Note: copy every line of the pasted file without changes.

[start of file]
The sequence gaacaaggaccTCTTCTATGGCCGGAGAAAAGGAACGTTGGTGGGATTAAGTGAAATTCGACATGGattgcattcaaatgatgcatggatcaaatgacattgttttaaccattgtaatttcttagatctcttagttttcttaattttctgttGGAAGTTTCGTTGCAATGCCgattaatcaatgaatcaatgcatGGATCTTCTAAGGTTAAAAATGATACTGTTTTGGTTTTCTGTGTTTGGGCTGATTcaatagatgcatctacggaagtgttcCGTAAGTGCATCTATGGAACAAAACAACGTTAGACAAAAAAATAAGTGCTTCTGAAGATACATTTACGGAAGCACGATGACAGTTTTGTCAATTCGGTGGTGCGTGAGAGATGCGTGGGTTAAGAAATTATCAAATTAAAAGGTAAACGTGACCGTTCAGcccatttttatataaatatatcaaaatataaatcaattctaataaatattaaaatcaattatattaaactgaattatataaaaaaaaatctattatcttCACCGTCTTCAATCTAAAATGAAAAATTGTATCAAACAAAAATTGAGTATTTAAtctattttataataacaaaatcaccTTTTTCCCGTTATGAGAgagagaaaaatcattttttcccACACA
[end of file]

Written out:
The sequence gaacaaggaccTCTTCTATGGCCGGAGAAAAGGAACGTTGGTGGGATTAAGTGAAATTCGACATGGattgcattcaaatgatgcatggatcaaatgacattgttttaaccattgtaatttcttagatctcttagttttcttaattttctgttGGAAGTTTCGTTGCAATGCCgattaatcaatgaatcaatgcatGGATCTTCTAAGGTTAAAAATGATACTGTTTTGGTTTTCTGTGTTTGGGCTGATTcaatagatgcatctacggaagtgttcCGTAAGTGCATCTATGGAACAAAACAACGTTAGACAAAAAAATAAGTGCTTCTGAAGATACATTTACGGAAGCACGATGACAGTTTTGTCAATTCGGTGGTGCGTGAGAGATGCGTGGGTTAAGAAATTATCAAATTAAAAGGTAAACGTGACCGTTCAGcccatttttatataaatatatcaaaatataaatcaattctaataaatattaaaatcaattatattaaactgaattatataaaaaaaaatctattatcttCACCGTCTTCAATCTAAAATGAAAAATTGTATCAAACAAAAATTGAGTATTTAAtctattttataataacaaaatcaccTTTTTCCCGTTATGAGAgagagaaaaatcattttttcccACACA